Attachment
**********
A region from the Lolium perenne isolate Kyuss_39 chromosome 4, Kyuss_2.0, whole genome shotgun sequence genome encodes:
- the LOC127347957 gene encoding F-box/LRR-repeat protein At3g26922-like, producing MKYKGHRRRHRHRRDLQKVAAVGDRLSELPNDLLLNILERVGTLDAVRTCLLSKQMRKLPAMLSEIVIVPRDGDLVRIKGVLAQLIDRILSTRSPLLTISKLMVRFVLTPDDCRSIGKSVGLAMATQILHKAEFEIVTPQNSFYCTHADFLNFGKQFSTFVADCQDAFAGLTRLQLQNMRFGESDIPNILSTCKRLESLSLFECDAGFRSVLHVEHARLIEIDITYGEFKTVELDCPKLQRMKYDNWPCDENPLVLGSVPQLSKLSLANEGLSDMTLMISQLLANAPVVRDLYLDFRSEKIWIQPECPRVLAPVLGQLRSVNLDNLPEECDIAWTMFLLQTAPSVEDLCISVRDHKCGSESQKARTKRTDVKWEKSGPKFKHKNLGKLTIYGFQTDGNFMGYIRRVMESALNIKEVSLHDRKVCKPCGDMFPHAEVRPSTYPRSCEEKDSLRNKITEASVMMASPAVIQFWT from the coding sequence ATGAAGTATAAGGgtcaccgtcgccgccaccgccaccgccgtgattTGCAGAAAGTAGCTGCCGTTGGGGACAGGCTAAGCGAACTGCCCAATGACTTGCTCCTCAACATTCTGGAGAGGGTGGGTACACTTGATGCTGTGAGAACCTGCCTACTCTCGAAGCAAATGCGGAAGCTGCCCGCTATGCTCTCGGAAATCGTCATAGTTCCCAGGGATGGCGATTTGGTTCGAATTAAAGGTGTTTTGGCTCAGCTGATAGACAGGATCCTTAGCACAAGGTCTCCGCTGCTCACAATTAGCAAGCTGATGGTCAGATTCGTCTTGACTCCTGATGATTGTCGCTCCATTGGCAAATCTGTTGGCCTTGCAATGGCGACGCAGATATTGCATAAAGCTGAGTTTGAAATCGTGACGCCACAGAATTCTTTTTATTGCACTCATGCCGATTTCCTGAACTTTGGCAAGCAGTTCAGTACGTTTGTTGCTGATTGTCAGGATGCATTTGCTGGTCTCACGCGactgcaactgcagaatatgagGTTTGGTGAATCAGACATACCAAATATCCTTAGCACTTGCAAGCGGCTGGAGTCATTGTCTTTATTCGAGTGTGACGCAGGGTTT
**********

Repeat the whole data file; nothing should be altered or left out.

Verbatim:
A region from the Lolium perenne isolate Kyuss_39 chromosome 4, Kyuss_2.0, whole genome shotgun sequence genome encodes:
- the LOC127347957 gene encoding F-box/LRR-repeat protein At3g26922-like, producing MKYKGHRRRHRHRRDLQKVAAVGDRLSELPNDLLLNILERVGTLDAVRTCLLSKQMRKLPAMLSEIVIVPRDGDLVRIKGVLAQLIDRILSTRSPLLTISKLMVRFVLTPDDCRSIGKSVGLAMATQILHKAEFEIVTPQNSFYCTHADFLNFGKQFSTFVADCQDAFAGLTRLQLQNMRFGESDIPNILSTCKRLESLSLFECDAGFRSVLHVEHARLIEIDITYGEFKTVELDCPKLQRMKYDNWPCDENPLVLGSVPQLSKLSLANEGLSDMTLMISQLLANAPVVRDLYLDFRSEKIWIQPECPRVLAPVLGQLRSVNLDNLPEECDIAWTMFLLQTAPSVEDLCISVRDHKCGSESQKARTKRTDVKWEKSGPKFKHKNLGKLTIYGFQTDGNFMGYIRRVMESALNIKEVSLHDRKVCKPCGDMFPHAEVRPSTYPRSCEEKDSLRNKITEASVMMASPAVIQFWT from the coding sequence ATGAAGTATAAGGgtcaccgtcgccgccaccgccaccgccgtgattTGCAGAAAGTAGCTGCCGTTGGGGACAGGCTAAGCGAACTGCCCAATGACTTGCTCCTCAACATTCTGGAGAGGGTGGGTACACTTGATGCTGTGAGAACCTGCCTACTCTCGAAGCAAATGCGGAAGCTGCCCGCTATGCTCTCGGAAATCGTCATAGTTCCCAGGGATGGCGATTTGGTTCGAATTAAAGGTGTTTTGGCTCAGCTGATAGACAGGATCCTTAGCACAAGGTCTCCGCTGCTCACAATTAGCAAGCTGATGGTCAGATTCGTCTTGACTCCTGATGATTGTCGCTCCATTGGCAAATCTGTTGGCCTTGCAATGGCGACGCAGATATTGCATAAAGCTGAGTTTGAAATCGTGACGCCACAGAATTCTTTTTATTGCACTCATGCCGATTTCCTGAACTTTGGCAAGCAGTTCAGTACGTTTGTTGCTGATTGTCAGGATGCATTTGCTGGTCTCACGCGactgcaactgcagaatatgagGTTTGGTGAATCAGACATACCAAATATCCTTAGCACTTGCAAGCGGCTGGAGTCATTGTCTTTATTCGAGTGTGACGCAGGGTTT